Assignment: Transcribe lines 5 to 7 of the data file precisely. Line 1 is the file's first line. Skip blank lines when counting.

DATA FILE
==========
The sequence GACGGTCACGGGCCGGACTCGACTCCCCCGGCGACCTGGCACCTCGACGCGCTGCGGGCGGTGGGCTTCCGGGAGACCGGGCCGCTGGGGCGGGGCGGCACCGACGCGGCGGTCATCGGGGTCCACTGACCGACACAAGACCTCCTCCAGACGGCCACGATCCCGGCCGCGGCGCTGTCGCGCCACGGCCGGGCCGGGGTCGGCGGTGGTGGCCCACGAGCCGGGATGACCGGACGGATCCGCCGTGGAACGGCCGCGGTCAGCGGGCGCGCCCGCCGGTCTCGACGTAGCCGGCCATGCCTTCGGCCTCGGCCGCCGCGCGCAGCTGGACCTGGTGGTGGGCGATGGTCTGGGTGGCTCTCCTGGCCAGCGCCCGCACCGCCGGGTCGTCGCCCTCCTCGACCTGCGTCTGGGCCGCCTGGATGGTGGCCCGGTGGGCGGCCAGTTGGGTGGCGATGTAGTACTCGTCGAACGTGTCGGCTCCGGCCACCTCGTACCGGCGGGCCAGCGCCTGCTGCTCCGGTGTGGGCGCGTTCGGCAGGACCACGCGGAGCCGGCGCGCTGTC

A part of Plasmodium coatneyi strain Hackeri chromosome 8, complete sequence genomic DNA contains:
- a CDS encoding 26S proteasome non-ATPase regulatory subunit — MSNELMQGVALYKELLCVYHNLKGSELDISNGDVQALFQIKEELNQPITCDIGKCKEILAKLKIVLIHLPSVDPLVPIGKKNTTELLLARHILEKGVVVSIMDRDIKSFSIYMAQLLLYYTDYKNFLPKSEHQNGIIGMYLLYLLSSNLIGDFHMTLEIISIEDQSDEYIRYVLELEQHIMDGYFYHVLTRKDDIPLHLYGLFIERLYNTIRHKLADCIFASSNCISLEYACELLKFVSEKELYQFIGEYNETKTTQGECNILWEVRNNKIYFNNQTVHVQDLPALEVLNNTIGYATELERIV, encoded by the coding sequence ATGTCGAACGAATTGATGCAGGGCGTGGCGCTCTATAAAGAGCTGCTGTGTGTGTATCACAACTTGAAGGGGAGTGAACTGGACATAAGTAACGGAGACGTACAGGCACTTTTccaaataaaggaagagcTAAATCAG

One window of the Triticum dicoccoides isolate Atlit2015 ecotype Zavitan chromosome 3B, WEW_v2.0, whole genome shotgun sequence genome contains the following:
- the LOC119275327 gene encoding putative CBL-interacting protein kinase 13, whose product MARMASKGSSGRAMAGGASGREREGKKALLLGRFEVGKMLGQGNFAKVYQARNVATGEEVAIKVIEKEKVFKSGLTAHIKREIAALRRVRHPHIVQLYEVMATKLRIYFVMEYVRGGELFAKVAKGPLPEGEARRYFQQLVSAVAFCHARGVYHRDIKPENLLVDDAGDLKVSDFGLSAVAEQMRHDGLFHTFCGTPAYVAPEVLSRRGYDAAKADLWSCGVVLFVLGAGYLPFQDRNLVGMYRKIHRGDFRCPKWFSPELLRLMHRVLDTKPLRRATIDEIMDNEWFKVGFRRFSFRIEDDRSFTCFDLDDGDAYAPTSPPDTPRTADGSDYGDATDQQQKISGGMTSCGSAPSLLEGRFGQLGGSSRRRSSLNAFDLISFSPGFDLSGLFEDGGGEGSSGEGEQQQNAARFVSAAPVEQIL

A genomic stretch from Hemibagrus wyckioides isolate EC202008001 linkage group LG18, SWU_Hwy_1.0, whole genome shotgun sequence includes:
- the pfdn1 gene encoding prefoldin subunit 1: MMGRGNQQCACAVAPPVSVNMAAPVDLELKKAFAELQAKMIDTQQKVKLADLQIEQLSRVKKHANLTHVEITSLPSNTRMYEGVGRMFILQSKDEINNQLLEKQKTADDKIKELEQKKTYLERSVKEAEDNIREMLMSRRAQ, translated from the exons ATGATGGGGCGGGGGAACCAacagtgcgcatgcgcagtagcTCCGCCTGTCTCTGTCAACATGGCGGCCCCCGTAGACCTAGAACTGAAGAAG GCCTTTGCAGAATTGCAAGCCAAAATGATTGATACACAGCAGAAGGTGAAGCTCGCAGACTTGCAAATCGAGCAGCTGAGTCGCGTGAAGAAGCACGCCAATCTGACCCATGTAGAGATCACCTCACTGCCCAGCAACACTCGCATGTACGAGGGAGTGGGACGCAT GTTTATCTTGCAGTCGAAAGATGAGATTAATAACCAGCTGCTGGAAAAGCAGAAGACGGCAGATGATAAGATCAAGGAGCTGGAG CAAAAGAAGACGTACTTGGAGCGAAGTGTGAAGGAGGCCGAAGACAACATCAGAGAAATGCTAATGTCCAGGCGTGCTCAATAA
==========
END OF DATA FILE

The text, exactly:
- the LOC119275327 gene encoding putative CBL-interacting protein kinase 13, whose product MARMASKGSSGRAMAGGASGREREGKKALLLGRFEVGKMLGQGNFAKVYQARNVATGEEVAIKVIEKEKVFKSGLTAHIKREIAALRRVRHPHIVQLYEVMATKLRIYFVMEYVRGGELFAKVAKGPLPEGEARRYFQQLVSAVAFCHARGVYHRDIKPENLLVDDAGDLKVSDFGLSAVAEQMRHDGLFHTFCGTPAYVAPEVLSRRGYDAAKADLWSCGVVLFVLGAGYLPFQDRNLVGMYRKIHRGDFRCPKWFSPELLRLMHRVLDTKPLRRATIDEIMDNEWFKVGFRRFSFRIEDDRSFTCFDLDDGDAYAPTSPPDTPRTADGSDYGDATDQQQKISGGMTSCGSAPSLLEGRFGQLGGSSRRRSSLNAFDLISFSPGFDLSGLFEDGGGEGSSGEGEQQQNAARFVSAAPVEQIL

A genomic stretch from Hemibagrus wyckioides isolate EC202008001 linkage group LG18, SWU_Hwy_1.0, whole genome shotgun sequence includes:
- the pfdn1 gene encoding prefoldin subunit 1: MMGRGNQQCACAVAPPVSVNMAAPVDLELKKAFAELQAKMIDTQQKVKLADLQIEQLSRVKKHANLTHVEITSLPSNTRMYEGVGRMFILQSKDEINNQLLEKQKTADDKIKELEQKKTYLERSVKEAEDNIREMLMSRRAQ, translated from the exons ATGATGGGGCGGGGGAACCAacagtgcgcatgcgcagtagcTCCGCCTGTCTCTGTCAACATGGCGGCCCCCGTAGACCTAGAACTGAAGAAG GCCTTTGCAGAATTGCAAGCCAAAATGATTGATACACAGCAGAAGGTGAAGCTCGCAGACTTGCAAATCGAGCAGCTGAGTCGCGTGAAGAAGCACGCCAATCTGACCCATGTAGAGATCACCTCACTGCCCAGCAACACTCGCATGTACGAGGGAGTGGGACGCAT GTTTATCTTGCAGTCGAAAGATGAGATTAATAACCAGCTGCTGGAAAAGCAGAAGACGGCAGATGATAAGATCAAGGAGCTGGAG CAAAAGAAGACGTACTTGGAGCGAAGTGTGAAGGAGGCCGAAGACAACATCAGAGAAATGCTAATGTCCAGGCGTGCTCAATAA